Gamifying Education – How to Make Your Classroom Truly Engaging – Extra Credits

39 thoughts on “Gamifying Education – How to Make Your Classroom Truly Engaging – Extra Credits

  1. As someone who excelled in college when he had a sense of agency (3.96 GPA and 5 honors at graduation) and who has been unemployed for a year despite every conceivable effort, I just wanted to say thank you.

    You finally crystallized in that section why I've felt so…off. I'm a strong Type A who felt his entire sense of agency ripped away from him and is frustrated and hurt that he can't find employment. Plus broke. :-p

  2. too many problems in education today. 1) too much emphasis on memorization versus intuition 2) the same path for all students, even when their interests vary to significant degrees, 3) The education system does not adapt to the most pressing issues the students are having. Students keep moving forward even when there are significant holes in understanding. 4) students are just not motivated to learn. The process of learning is not enjoyable for them.
    I believe games and Machine learning are game changers for education and an informed society. I was so board in history class.

  3. Leave it to a Canadian Pixar animator and a small team doing these videos as a hobby to be better at teaching millions of people than most teachers and professors throughout much of the world. My school had a point system that worked well for helping students stay on task and earn points that got used for various purchases, and a year end auction of items that got donated to the school. Unfortunately, the school fails in so many other ways, that a lot of students willingly ignore the topic of the class and take a nap or read/do something else more interesting to themselves, knowing they will get penalized for it. I always had an interest in Japanese mythology while growing up, go figure, when the teacher wanted us to read along through a story about some African small town villager, I had no interest in it, because of my own life in a small rural farm town I fought long and hard to disassociate myself from. My life experiences throughout the entirety of highschool has been as productive as all the time I spent on my Tamagotchi. If I got a do-over, I would have dropped out of school when I was 14 (year 2001) and never look back.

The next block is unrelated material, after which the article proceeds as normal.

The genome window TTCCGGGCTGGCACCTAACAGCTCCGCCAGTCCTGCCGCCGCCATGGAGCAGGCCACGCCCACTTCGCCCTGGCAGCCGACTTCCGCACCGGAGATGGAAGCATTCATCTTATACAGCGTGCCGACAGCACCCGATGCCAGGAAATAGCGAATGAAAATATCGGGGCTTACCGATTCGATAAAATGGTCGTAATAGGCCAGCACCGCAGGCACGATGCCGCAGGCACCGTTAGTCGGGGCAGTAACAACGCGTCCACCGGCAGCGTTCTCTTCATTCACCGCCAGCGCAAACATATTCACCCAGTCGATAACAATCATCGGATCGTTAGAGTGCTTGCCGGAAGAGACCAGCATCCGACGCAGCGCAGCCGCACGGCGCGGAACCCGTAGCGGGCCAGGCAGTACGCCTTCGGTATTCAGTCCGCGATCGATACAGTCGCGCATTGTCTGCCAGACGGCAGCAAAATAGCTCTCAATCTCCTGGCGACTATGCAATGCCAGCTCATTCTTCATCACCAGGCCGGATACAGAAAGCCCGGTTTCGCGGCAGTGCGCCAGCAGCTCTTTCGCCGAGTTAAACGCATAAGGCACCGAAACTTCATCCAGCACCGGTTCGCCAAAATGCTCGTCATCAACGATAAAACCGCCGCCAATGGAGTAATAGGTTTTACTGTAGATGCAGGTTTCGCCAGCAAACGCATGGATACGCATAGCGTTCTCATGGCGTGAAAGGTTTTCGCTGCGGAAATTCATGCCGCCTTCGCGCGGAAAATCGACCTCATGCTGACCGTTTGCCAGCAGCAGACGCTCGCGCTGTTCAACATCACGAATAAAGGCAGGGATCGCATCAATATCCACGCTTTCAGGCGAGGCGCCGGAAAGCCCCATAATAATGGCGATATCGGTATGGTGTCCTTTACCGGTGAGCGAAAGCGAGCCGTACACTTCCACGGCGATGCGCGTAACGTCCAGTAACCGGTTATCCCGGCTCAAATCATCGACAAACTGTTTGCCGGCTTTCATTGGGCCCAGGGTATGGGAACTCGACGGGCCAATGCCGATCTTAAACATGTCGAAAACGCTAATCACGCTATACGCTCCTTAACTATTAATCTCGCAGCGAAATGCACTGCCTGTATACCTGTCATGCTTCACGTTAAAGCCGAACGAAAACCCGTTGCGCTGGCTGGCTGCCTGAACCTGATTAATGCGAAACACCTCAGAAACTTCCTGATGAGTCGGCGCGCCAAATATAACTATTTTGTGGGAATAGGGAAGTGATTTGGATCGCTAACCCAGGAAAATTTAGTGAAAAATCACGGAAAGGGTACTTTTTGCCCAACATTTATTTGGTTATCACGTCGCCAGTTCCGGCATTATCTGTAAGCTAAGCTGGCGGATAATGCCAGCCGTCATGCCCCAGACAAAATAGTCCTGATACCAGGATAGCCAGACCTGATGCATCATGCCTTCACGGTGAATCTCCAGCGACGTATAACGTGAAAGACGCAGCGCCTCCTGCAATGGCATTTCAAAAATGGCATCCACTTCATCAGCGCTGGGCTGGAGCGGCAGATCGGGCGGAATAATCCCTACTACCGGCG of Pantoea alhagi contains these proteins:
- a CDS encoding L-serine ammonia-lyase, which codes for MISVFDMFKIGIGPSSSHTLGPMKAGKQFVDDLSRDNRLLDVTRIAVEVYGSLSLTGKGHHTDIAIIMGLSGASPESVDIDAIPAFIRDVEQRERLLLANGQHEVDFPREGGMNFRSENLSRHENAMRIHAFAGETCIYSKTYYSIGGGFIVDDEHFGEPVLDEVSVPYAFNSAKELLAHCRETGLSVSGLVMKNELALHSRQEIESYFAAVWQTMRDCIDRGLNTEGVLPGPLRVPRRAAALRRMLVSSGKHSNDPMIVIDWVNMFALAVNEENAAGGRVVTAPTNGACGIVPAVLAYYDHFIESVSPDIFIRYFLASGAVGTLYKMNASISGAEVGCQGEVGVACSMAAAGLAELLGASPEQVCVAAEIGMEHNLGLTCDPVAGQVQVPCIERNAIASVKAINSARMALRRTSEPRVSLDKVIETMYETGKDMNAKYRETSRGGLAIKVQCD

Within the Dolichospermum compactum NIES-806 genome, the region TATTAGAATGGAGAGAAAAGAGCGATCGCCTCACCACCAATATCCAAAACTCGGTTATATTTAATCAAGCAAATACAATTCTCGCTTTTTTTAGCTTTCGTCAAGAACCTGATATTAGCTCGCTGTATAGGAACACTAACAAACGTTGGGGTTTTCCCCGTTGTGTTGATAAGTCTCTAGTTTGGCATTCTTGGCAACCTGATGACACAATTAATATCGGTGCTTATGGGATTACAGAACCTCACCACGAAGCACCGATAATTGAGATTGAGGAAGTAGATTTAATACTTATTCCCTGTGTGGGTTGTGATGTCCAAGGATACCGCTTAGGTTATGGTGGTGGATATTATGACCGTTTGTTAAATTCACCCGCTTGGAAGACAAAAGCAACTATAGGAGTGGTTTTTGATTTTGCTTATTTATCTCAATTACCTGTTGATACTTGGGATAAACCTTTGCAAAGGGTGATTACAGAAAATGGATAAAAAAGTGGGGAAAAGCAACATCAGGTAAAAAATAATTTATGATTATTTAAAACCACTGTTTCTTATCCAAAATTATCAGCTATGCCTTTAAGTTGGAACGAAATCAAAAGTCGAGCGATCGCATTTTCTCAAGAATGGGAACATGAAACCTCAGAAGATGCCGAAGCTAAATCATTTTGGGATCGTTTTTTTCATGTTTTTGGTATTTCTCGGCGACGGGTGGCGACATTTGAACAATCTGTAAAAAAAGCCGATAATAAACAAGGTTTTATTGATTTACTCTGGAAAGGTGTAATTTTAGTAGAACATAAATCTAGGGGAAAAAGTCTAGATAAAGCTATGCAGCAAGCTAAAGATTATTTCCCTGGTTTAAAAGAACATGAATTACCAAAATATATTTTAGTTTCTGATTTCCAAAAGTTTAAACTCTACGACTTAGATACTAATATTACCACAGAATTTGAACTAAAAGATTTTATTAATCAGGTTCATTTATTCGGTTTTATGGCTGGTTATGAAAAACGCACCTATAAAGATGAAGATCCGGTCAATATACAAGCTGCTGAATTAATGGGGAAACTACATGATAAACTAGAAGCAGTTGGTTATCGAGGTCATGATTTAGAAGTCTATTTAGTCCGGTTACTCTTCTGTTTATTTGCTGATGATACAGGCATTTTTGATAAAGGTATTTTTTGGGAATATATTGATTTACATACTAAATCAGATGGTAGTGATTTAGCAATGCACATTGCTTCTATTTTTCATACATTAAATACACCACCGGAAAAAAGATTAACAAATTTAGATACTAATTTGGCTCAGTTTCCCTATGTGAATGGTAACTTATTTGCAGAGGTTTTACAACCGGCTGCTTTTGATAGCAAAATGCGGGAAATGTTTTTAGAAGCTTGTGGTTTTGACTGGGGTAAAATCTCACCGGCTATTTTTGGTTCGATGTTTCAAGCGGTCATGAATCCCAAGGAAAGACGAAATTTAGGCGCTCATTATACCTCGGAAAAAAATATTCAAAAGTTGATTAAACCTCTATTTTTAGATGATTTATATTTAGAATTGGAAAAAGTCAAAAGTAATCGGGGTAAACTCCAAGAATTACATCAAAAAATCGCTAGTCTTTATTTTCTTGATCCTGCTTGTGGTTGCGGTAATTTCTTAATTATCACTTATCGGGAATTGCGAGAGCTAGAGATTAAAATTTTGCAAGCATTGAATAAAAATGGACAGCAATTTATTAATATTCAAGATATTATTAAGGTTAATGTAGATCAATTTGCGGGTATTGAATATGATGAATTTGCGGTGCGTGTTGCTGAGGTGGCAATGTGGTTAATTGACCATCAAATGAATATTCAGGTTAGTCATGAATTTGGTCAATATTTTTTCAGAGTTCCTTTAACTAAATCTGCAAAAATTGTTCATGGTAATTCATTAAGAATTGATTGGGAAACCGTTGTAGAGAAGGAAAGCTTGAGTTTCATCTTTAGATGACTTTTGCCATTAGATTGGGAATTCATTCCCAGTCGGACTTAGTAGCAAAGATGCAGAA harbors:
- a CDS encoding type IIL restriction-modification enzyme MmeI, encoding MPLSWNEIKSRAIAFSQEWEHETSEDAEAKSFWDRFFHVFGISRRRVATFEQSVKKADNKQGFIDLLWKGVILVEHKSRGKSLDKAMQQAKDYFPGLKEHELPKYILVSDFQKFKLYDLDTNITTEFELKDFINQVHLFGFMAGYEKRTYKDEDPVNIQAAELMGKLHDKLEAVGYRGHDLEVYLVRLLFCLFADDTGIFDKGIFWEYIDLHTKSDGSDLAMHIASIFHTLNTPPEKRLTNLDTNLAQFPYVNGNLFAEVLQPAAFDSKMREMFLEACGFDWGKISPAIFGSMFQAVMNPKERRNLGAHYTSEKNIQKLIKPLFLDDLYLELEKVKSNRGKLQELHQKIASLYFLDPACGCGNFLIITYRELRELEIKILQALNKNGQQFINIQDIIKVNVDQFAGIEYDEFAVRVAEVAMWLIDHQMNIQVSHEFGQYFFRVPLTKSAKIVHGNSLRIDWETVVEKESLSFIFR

4. I want to say a big thank you to the Extra Credits team for this episode from long ago. I am using the topic of this video as a jumping off point for a research paper for my grad class on ethics and technology in the classroom. I plan to talk about Reality Ends Here and Classcraft as examples as well. I can't remember the last time I was this excited or motivated to do a research paper. 🙂

  5. my school uses the genaric A P B BB rate (a = advansed P= proficent(pass) B=basic (barley failed) BB (you failed like hard fail) ) it is sad i wish it had an A=40 P=30 B=15 BB=0 or some variable of that. sekighara–> wikipedia—> monarch butterflies HA you have like 4 links i have 1(im only counting wiki)